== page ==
CMMC: Moving Away from Self-Assessments

Nicholas Foisy
Jul 2, 2020 1:00:00 PM

The Cybersecurity Maturity Model Certification (CMMC) is a certification procedure developed by the Department of Defense (DoD) to certify that contractors working with the DoD have the controls in place to protect sensitive data, also referred to as controlled unclassified information (CUI). The CMMC Model is based on the best-practices of different cybersecurity standards, including NIST SP 800-171, NIST SP 800-53, ISO 27001, ISO 27032, AIA NAS9933, and others into one cohesive standard for cybersecurity. The CMMC Model has five defined levels, each with a set of supporting practices and processes. Practices range from Level 1 (Basic Cyber Hygiene) to Level 5 (Advanced/Progressive). To meet a specific CMMC level, an organization must meet the practices and processes within that level and all levels below. The DoD will specify the required CMMC level an organization must possess when releasing Requests for Information (RFIs) and Requests for Proposals (RFPs).

CMMC Levels

One of the biggest changes to come with the release of CMMC is the replacement of the previous self-attestation model with a shift to certification via CMMC Third Party Assessment Organizations (C3PAOs). Prior to CMMC, the DoD enacted the Defense Federal Acquisition Regulation Supplement (DFARS) clause 252.204-7012 (2016), requiring DoD contractors and subcontractors to implement the security controls identified in NIST SP 800-171. However, NIST SP 800-171 compliance was only required to be validated via self-attestation from the contractors and subcontractors.

In the summer of 2019, the DoD decided to conduct an audit on ten contractors with DoD contracts worth $1 million or more to assess their level of compliance with the controls outlined in NIST SP 800-171. What they found was that 9 of the 10 contractors did not consistently implement DoD‑mandated system security controls for safeguarding Defense information. The DoD audit report identified deficiencies at the nine contractors they assessed related to:

  • Using multifactor authentication
  • Enforcing the use of strong passwords
  • Identifying network and system vulnerabilities
  • Mitigating network and system vulnerabilities
  • Protecting CUI stored on removable media
  • Overseeing network and boundary protection services provided by a third-party company
  • Documenting and tracking cybersecurity incidents
  • Configuring user accounts to lock automatically after extended periods and unsuccessful logon attempts
  • Implementing physical security controls
  • Creating and reviewing system activity reports
  • Granting system access based on the user’s assigned duties

The audit report went on to note that the DoD Component contracting offices and requiring activities did not establish processes to:

  • Verify that contractors’ networks and systems met National Institute of Standards and Technology (NIST) security requirements before contract award
  • Notify contractors of the specific CUI category related to the contract requirements
  • Determine whether contractors access, maintain, or develop CUI to meet contractual requirements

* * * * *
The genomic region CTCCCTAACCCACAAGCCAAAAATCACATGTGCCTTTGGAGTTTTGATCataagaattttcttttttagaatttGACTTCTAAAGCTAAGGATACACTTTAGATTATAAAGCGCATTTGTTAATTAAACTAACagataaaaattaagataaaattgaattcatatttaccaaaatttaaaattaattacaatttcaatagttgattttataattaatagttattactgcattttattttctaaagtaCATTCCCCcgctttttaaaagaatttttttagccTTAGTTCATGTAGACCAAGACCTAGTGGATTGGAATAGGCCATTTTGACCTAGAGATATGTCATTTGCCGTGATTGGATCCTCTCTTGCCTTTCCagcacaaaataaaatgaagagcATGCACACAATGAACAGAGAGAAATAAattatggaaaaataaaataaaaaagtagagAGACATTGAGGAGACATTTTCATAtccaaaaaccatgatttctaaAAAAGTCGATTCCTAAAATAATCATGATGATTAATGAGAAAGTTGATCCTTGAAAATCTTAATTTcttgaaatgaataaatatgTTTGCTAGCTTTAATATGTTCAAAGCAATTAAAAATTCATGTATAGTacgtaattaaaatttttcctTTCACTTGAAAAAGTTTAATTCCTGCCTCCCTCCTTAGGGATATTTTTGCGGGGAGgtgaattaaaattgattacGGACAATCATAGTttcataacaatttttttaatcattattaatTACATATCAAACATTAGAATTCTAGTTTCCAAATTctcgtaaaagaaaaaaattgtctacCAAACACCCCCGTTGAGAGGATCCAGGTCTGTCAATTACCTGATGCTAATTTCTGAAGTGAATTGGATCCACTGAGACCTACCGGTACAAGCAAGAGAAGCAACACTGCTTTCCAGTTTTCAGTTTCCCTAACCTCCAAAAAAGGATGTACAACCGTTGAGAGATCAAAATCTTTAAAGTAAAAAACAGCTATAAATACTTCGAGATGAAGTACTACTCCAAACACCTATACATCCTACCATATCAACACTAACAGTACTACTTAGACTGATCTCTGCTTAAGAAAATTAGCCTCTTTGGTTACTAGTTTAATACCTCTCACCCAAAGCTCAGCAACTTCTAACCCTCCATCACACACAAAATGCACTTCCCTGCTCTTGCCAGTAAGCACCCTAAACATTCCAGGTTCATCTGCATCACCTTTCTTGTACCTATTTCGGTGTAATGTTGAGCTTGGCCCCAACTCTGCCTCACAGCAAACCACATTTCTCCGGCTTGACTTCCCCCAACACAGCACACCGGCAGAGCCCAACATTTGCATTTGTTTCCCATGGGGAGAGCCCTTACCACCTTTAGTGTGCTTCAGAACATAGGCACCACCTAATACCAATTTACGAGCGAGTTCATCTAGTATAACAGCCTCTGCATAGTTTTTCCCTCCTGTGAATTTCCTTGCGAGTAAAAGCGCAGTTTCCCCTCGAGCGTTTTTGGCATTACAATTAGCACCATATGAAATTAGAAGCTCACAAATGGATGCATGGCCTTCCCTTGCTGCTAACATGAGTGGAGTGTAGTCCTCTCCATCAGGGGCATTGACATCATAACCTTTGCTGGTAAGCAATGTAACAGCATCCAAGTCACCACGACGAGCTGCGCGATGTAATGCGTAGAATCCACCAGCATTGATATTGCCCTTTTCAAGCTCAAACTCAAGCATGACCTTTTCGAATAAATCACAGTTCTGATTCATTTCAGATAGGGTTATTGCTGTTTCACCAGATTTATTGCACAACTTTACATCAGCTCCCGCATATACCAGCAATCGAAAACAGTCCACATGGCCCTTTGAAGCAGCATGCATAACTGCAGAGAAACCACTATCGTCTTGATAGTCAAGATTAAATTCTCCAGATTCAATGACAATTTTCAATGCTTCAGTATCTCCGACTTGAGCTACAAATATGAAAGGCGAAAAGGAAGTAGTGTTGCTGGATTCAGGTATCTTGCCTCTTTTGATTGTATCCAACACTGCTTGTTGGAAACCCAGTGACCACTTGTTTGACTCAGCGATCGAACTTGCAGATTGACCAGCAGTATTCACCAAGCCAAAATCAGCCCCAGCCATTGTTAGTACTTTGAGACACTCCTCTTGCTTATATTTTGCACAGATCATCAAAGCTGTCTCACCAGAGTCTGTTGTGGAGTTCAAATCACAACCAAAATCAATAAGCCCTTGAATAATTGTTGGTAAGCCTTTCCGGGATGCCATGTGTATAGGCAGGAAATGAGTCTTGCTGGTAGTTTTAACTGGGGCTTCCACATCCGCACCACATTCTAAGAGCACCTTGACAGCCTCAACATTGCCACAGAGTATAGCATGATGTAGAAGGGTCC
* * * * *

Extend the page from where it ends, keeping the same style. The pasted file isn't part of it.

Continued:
• Mark documents that contained CUI and notify contractors when CUI was exchanged between DoD agencies and the contractor
  • Verify that contractors implemented minimum security controls for protecting CUI

In a nutshell, the audit found that the previous system of NIST SP 800-171 self-attestation/assessment was not working. DoD contractors were not implementing the controls that they claimed to be implementing or were overstating their efforts, and the DoD Component contracting offices were not verifying contractor compliance and communicating requirements as needed. These alarming findings reinforce the DoD’s decision to develop CMMC and require certification assessments to be conducted by CMMC Third Party Assessment Organizations (C3PAOs). This will mitigate the risk of a biased or insufficient assessment and ultimately create an environment where sensitive DoD data is better protected. DoD contracts will now state the necessary CMMC level required, and contractors will be required to provide proof of a passing CMMC third party assessment for that CMMC level before even being considered for the contract.

Does this mean that self-assessments are a thing of the past? No. The self-assessment still holds great value in helping an organization prepare for their official CMMC assessment. The self-assessment can help identify controls that need implementation or improvement prior to the official assessment and will help mitigate the risk of a failed CMMC assessment or a lengthy remediation process that might delay the contractor’s ability to bid on an RFP.

Though the application process has just begun, Compass IT Compliance is currently on track to become a CMMC Third Party Assessment Organization (C3PAO). In the meantime, we are assisting contractors across the nation with our CMMC Readiness Risk Assessment. Our highly experienced auditors assess your current level of compliance with the latest Cybersecurity Maturity Model Certification release, identifying gaps in controls and key work areas that your organization must address to prepare for the upcoming release of the CMMC. Contact us today to learn more!

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